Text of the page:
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Increased Demand Drives New GMO Testing Technology

A recent article in The Organic & Non-GMO Report described the increased interest in non-GMO (genetically modified organism) labeling, which is driving the increased demand for faster, cheaper and more accurate GMO testing technology.

More food companies are getting their products verified as GMO-free to meet consumer demand and the new national GMO labeling law. Non-GMO verification is based on testing. This testing ensures that the GMO content in food ingredients is below the acceptable threshold, as defined by non-GMO verification programs like the Non-GMO Project and NSF’s True North Program. The most common threshold of acceptance for GMO content is 0.9%, which is consistent with the threshold for GMO labeling in Europe, although the Non-GMO project does have different thresholds for seed and animal feed.

Current GMO Testing Technology

There are two widely-used methods for GMO detection. Lateral flow devices, or LFDs, detect proteins on a test strip and are most often used on-site due to their ease of use and rapid results. In contrast, PCR is performed in a laboratory. It detects the DNA of a genetically modified trait, and is the current “gold standard” test method because of its sensitivity and precision and ability to detect GMOs in processed foods. However, PCR testing does have its drawbacks. It can take up to three days and is costly, especially compared to LFD testing.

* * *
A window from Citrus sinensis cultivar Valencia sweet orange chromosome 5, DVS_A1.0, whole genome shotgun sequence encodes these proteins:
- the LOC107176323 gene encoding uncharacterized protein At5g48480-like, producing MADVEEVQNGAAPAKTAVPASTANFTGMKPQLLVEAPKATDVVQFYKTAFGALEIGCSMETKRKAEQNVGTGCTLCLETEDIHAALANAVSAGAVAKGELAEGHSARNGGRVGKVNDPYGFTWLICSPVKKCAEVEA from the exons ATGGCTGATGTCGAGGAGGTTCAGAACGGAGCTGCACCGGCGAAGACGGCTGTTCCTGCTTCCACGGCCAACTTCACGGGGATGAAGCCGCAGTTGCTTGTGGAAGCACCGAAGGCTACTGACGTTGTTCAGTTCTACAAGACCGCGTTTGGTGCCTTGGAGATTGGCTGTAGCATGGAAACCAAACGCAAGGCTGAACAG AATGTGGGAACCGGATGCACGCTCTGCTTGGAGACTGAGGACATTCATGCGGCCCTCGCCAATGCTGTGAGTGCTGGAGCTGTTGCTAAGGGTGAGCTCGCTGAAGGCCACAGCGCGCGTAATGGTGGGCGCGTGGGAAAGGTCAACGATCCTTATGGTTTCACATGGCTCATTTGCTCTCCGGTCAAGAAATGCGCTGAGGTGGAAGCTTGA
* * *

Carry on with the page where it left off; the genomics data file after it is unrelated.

Currently, many companies use both testing methods. LFD strips are often used to screen incoming commodities for GMOs and then PCR testing is used to quantify the amount of GM presence. According to Jamie Welch, a scientist at EnviroLogix, “the two systems work well in conjunction [but] both have benefits and drawbacks.”

New GMO Testing Technology

There are new testing technologies on the horizon. With more consumers demanding to know what is in their food, and GMO labeling laws being passed, more food manufacturers are taking a closer look at their suppliers and asking for assurance that their materials are non-GMO compliant. It is critical that GMO testing be easy, affordable and fast to keep pace with the needs of the global  food supply chain.

EnviroLogix developed a rapid molecular-based testing platform called DNAble. It is similar to PCR, but faster and much less expensive. It is so easy to use that testing can be performed on-site in a matter of minutes.

“It does what PCR does but with a crude sample and in less than 10 minutes,” says Dean Layton, a Senior VP at EnviroLogix, “anyone that has a basic lab setup but needs real time point-of-need answers could benefit from it.”



Photo credit: The Organic & Non-GMO Report

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